Wolf Blitzer: Fighting cancer can be an emotional and financial drain and when the victim is a child, the problems are only compounded. But, there are lessons to be learned from one family and their unique approach to their son's illness. Brian Todd is joining us live with their story. Brian!

Brian: Wolf, some...sometimes when people are at the end of their rope in these situations, you hear horror stories, but we found out about one family who got creative and got help. Upbeat chatter before surgery.

Dr. Hrayr Shahinian: So, are you ready?

Tiffini Dingman-Grover (Mom): We're ready.

David Dingman-Grover: I'm ready.

Brian: A hug from grandpa.

David: See you later.

Grandpa: Okay girl.

David: Ha, ha, ha....scare me.

Brian: Nine-year-old David Dingman-Grover and his mom would be more worried before major brain surgery. But getting here was more of a concern. For nearly two years since being diagnosed with a brain tumor, David's been through chemotherapy, radiation. Oncologists were able to shrink the tumor, but didn't get all of it. His parents, a mid-manager for a computer company and a part-time bookkeeper say the added costs beyond what insurance pays have put a huge financial strain on them.

Tiffini: Going to Toys-R-Us isn't something that's normal, because you don't have that kind of money.

Brian: But rather than curse their luck, this family got creative. David nicknamed his tumor, "Frank."

David: He's named "Frank" 'cause Frankenstein used to scare me...scare me when I was little.

Brian: His parents took that and ran right to Ebay, creating a 'Frank Must Die' bumper sticker and putting it up for auction.

Tiffini: Why wouldn't they want to help pay so a child might have a chance at a normal life. So that's when I put the bumper sticker up.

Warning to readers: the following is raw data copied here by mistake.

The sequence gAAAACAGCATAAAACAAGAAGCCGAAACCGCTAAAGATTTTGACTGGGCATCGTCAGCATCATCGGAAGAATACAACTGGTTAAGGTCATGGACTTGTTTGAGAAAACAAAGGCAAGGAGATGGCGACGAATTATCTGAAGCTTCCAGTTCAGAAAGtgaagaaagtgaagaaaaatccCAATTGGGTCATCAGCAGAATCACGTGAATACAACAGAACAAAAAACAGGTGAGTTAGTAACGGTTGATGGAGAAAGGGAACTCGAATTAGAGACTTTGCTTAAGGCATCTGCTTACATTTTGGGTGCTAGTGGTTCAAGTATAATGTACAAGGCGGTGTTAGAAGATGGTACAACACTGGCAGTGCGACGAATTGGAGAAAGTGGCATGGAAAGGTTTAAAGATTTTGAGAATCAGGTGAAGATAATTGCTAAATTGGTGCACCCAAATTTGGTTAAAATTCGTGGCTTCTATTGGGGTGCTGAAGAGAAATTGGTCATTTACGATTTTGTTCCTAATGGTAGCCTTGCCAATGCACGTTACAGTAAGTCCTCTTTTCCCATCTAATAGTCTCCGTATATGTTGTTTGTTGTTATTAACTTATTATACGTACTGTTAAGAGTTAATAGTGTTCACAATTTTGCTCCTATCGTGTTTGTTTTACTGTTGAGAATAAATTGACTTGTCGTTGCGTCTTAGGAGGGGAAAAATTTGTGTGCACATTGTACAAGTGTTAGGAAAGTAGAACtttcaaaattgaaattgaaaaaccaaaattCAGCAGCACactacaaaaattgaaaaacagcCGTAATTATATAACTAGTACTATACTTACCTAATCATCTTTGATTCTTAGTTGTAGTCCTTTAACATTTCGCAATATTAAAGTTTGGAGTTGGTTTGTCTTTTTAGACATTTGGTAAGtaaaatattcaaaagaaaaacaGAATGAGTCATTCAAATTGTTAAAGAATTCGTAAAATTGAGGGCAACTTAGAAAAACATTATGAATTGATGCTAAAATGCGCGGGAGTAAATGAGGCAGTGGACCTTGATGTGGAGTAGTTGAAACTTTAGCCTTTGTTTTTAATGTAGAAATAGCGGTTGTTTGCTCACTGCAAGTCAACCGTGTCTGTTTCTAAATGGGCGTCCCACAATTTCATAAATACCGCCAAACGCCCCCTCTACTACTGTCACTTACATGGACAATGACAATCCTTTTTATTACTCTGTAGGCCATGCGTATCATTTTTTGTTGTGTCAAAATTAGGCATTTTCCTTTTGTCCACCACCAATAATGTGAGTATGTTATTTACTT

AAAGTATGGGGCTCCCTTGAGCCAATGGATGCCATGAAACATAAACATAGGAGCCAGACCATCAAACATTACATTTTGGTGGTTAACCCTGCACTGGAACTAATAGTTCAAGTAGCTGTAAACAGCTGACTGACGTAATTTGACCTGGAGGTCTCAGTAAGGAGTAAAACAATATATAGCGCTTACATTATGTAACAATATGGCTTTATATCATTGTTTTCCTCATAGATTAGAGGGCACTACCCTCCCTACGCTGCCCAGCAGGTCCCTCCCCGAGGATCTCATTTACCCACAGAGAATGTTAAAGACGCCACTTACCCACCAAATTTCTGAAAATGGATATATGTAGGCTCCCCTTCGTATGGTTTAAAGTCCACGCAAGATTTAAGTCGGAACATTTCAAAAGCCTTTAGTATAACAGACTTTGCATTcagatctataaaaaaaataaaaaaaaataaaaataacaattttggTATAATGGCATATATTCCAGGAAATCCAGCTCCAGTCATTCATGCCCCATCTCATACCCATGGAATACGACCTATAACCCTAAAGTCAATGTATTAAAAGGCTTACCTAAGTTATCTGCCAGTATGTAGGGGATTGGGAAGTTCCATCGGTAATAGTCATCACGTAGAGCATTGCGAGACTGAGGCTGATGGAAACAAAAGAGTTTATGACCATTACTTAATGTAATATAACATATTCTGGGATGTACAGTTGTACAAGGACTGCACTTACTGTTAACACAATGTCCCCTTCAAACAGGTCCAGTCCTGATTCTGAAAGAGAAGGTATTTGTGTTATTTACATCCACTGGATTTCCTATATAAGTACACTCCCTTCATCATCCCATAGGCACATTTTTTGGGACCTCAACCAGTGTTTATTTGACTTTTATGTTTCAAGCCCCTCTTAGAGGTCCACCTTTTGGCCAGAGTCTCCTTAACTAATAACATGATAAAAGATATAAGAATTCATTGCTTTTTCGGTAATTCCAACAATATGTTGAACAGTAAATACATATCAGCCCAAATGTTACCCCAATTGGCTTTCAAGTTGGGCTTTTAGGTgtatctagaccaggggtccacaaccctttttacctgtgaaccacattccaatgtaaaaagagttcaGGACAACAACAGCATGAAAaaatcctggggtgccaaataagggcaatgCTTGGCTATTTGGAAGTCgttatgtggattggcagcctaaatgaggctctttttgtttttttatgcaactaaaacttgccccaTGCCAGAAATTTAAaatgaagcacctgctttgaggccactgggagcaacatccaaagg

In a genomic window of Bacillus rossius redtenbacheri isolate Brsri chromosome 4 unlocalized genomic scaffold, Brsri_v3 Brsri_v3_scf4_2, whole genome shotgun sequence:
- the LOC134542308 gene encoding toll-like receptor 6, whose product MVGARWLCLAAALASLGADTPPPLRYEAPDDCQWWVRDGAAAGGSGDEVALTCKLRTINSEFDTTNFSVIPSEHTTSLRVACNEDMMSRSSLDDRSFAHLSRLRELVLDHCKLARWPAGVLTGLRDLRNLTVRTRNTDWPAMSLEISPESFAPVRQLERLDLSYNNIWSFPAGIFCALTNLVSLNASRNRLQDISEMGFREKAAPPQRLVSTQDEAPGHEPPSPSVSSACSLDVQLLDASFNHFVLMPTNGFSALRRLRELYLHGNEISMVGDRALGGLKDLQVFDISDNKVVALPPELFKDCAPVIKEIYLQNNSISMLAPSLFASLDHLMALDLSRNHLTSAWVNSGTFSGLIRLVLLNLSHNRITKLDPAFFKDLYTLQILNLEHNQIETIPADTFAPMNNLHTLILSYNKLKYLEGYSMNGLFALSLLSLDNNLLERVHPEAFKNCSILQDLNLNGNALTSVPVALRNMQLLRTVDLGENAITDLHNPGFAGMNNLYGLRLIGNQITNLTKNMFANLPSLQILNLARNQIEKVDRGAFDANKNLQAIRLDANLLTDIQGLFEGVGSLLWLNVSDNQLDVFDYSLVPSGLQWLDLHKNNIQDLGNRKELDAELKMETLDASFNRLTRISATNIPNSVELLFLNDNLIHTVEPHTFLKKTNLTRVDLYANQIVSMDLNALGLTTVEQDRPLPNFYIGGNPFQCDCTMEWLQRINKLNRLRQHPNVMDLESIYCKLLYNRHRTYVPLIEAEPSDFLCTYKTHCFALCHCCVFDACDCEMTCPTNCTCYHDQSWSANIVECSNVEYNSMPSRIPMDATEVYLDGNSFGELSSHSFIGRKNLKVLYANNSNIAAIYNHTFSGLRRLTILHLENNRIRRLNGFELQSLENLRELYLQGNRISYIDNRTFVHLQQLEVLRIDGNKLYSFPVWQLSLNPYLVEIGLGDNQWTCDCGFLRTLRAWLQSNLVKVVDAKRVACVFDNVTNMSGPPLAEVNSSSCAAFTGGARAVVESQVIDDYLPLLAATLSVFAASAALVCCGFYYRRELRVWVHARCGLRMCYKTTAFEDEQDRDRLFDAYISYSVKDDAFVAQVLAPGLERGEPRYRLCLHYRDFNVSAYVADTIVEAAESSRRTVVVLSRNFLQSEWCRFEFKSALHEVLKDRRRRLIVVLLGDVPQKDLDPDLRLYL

Brian: The family is also auctioning off other items. David's mother says the bumper sticker auction got tens-of-thousands of hits and the winning bid was 10,700 dollars. The family had already been in contact with this man, Dr. Hrayr Shahinian of the Skull Base Institute at CS Medical Center in Los Angeles. A pioneer in a bold new surgery, Dr. Shahinian waived his fee of up to 30,000 dollars for the procedure, when he heard of the Ebay auction.

Dr. Shahinian: There is a rule for surgery is eager to say to kill "Frank." So there is a surgical plan to kill "Frank," and there is an oncologic plan to kill "Frank."

Brian: On Wednesday, the search and destroy mission began. Dr. Shahinian's technique: going through the nostrils with a fibro-optic probe rather than the traditional method of peeling back the face and lifting the skull. David's tumor was at a very hard place to reach - at the base of the brain, under the optic nerve, surrounded by three important vessels. The operation took 90 minutes. Dr. Shahinian tells CNN, even though he was just doing a biopsy, he removed a substantial part of "Frank," but there could be microscopic bits of it in other areas. Still, David came out of the operation in stable condition. And we're happy to report David Dingman-Grover was released from Cedar Sinai earlier today. He is due back to travel back home to Virginia this weekend. Ah...results of this operation could come as early as tomorrow. Dr. Shahinian will find out if the tumor is dead, or if there are other active cells left. The doctor tells CNN David's short-term prognosis is excellent. Long term? They have to wait and see what's still in there. Wolf.

Wolf: Let's hope he gets a speedy recovery...a full recovery. Good work. Thanks very much, Brian


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